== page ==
Pluto Pic of the Week Has A Guest Star
Pluto and Charon, starring together!
Should we say a guest moon?
Our library of weekly Pluto pictures is used to include only Pluto, until now. Perhaps it’s because Charon is a Pluto moon and they have a common destiny? Or maybe this is just small talk?
The Hubble Legend
The name Hubble is legendary for two reasons:
1) Mr. Edwin Powell Hubble himself. He was not only the first person to find out that the universe was made of galaxies and Milky Way was an ordinary one of them. But also he initiated categorization of galaxies.
Squeezing those revolutionary discoveries to only few years, Mr. Hubble had no intention to stop there. Consequently, his further analysis framed that when the distance between galaxies is more, they move away from each other faster.
And this led to two very important things in history of science and our knowledge about universe:
– The universe was expanding uniformly.
OK, this fact is huge itself. While it is that big for both understanding the universe and obtain better inferences, it had more mind-blowing consequences:
– In addition, if one rolled back the time for several billion years, she would see the universe forming by a sudden expansion of a minor and extremely dense singularity. And this is later on called and hypothesized as Big Bang Theory.
2) Such extraordinary leaps and the discoverers are always honored in science after years. Hubble’s name was given to the space telescope which was launched on 24 April 1990. And it became one of the best tools that astronomers ever have. Hubble Space Telescope is used to serve with thousands of invaluable observations and discoveries since than.
Pluto and Charon In 1994 – Background of Image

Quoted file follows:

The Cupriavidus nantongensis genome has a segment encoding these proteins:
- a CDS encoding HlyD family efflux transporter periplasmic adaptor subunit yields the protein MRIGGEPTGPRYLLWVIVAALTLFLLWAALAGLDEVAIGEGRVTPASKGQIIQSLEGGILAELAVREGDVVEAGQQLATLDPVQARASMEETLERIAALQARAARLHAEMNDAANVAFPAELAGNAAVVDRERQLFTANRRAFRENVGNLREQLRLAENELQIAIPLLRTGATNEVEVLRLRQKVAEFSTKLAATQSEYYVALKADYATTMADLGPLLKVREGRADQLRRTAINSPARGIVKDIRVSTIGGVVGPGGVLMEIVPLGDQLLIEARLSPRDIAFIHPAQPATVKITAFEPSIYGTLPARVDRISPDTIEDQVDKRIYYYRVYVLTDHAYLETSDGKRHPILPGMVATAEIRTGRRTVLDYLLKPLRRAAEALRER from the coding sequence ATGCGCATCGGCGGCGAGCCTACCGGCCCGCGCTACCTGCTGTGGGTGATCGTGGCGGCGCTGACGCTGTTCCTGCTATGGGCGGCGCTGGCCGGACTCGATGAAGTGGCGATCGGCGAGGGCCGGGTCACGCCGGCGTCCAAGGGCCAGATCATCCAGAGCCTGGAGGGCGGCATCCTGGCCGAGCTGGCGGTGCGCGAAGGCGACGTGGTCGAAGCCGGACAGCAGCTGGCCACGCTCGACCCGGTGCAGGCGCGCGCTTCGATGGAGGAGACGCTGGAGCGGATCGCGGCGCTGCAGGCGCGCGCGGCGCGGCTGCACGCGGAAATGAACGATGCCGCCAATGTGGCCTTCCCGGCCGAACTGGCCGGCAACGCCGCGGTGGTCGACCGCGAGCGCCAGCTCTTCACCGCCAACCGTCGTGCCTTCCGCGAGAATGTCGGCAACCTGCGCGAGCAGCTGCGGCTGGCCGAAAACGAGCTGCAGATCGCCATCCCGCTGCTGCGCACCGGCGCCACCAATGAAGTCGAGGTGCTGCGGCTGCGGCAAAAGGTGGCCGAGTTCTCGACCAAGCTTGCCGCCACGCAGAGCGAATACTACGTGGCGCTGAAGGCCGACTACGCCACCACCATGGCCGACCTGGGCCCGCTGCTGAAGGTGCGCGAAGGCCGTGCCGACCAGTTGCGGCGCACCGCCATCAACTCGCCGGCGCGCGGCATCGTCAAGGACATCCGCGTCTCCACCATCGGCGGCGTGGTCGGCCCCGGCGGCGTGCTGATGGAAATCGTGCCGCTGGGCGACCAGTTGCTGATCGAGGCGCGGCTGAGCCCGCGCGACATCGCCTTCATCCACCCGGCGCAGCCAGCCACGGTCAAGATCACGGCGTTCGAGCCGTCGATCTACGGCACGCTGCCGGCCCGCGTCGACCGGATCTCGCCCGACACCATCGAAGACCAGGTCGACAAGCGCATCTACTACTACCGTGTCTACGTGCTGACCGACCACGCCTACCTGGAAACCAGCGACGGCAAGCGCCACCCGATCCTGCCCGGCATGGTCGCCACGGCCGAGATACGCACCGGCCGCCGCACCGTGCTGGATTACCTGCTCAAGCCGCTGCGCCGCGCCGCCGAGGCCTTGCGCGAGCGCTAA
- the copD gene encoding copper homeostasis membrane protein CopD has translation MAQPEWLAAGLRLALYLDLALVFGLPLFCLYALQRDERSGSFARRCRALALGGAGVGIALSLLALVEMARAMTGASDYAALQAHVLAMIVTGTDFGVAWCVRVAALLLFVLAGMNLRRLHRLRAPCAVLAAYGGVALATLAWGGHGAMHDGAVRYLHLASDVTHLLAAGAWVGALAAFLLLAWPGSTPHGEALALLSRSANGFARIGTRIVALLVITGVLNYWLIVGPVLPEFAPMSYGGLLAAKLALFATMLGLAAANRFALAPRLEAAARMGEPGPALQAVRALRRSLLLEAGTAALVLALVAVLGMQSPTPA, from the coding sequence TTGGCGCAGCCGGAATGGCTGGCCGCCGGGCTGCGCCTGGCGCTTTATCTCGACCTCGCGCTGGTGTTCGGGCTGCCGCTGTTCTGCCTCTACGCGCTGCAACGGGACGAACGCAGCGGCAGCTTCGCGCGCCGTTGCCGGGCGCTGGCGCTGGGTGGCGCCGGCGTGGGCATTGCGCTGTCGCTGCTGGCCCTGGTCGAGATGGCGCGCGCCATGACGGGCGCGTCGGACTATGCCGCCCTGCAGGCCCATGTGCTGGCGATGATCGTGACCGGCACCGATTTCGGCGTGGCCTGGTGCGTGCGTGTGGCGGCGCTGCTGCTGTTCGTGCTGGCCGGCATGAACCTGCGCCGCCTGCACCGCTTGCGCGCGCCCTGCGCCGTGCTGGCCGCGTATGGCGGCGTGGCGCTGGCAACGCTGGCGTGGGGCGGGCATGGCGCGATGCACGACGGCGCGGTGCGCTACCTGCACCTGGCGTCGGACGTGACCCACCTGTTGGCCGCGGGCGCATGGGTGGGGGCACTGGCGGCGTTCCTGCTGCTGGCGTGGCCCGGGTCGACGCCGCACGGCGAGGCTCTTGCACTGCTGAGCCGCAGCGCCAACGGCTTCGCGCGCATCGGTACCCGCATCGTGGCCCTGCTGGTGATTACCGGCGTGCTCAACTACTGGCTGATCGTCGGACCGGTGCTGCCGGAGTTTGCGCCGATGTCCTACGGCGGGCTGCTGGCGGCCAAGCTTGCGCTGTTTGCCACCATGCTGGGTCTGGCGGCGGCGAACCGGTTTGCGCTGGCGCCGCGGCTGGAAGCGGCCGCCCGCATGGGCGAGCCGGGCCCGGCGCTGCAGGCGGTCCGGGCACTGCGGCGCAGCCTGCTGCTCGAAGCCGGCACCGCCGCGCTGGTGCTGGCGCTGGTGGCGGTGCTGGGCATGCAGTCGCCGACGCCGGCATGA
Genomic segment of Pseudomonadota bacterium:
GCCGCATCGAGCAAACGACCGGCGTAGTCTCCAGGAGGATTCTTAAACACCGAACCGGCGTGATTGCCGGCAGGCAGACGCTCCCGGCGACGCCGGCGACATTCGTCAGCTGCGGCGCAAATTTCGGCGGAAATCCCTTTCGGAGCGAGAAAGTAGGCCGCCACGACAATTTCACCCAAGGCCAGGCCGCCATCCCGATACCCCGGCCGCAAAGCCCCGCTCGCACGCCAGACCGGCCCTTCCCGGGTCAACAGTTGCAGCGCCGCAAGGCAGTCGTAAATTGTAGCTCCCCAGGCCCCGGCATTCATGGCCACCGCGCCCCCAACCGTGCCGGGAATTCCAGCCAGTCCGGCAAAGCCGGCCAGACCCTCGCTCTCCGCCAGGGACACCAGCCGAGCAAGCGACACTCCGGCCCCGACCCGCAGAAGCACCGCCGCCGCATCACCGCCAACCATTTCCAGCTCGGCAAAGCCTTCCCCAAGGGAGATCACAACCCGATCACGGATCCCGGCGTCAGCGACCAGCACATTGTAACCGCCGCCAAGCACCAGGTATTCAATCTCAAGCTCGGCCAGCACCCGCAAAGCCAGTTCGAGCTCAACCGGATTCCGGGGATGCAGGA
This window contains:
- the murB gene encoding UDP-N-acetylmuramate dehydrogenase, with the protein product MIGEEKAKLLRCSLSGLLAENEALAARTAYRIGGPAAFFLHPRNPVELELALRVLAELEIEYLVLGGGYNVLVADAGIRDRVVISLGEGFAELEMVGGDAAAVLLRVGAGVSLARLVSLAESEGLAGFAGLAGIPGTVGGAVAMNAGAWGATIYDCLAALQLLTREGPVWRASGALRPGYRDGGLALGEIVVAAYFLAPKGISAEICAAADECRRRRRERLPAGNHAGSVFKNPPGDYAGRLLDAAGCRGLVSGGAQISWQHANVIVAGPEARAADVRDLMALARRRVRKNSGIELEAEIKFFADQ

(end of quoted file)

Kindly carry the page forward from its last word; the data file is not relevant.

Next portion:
As you might guess, the picture of interest is taken by Hubble Space Telescope on 21 February 1994. It was by far the best image of planet Pluto and her moon Charon together, from Pluto discovery up to that time. Hence it was a thrilling news by than.
The shot was taken by ESA’s (European Space Agency) Faint Object Camera equipped on Hubble. During the shot, Pluto and Charon were approximately 4.4 billion kilometers away from lenses.
This camera is removed from Hubble in 2002 for replacement with Advanced Camera for Surveys for more enhanced imaging.
Resolution of Faint Object Camera was stunning for those days. It could distinguish different objects which were 0.05 arcseconds away from each other. This is equivalent to the power to distinguish two different light bulbs in a living room in Western coast of United States by observing them from France!
Pluto and Charon In 1994 – What Do We Actually See Here?
Quality of this image led astronomers to calculate diameters of both Pluto and Charon better than ever: with less than 1% error. Furthermore, the image tells us that the reflectivity of Charon surface and Pluto surface are not the same. And this refers to a slight difference in surface compositions.
Although this picture serves some powerful information about Pluto System, you might think that we didn’t know much about Pluto and Charon in 1994. However this is not completely true.
The truth is, you don’t need to send a spacecraft close to a planet in order to understand its behaviour. You just need to know what kind of cameras/detectors you need to choose. Additionally, you need to know how to detect planets’ features, how to use suitable methods and interpret the resulting data properly.
Later and detailed analysis mostly (not completely) confirmed Hubble and other scientific data from 1990’s about Pluto and Charon. In addition, Hubble Space Telescope was on the title again during discoveries of remaining smaller Pluto moons Hydra, Nix, Styx and Kerberos.
Pluto and Charon In 1994 – Is What You See a Real Image?
Well, what do you think? The image itself looks like two suns in different sizes face each other. Not like a planet and its moon!
Faint Object Camera had been working with two seperate cameras and detecting near ultra-violet wavelengths together with visible ones. So this image was recorded by the cameras, sent to Earth and combined into a proper image.
As a result, what you see is not a real image, but a digital combination of visible wavelength (which can be considered as real image) and ultraviolet wavelength views of Pluto and Charon.
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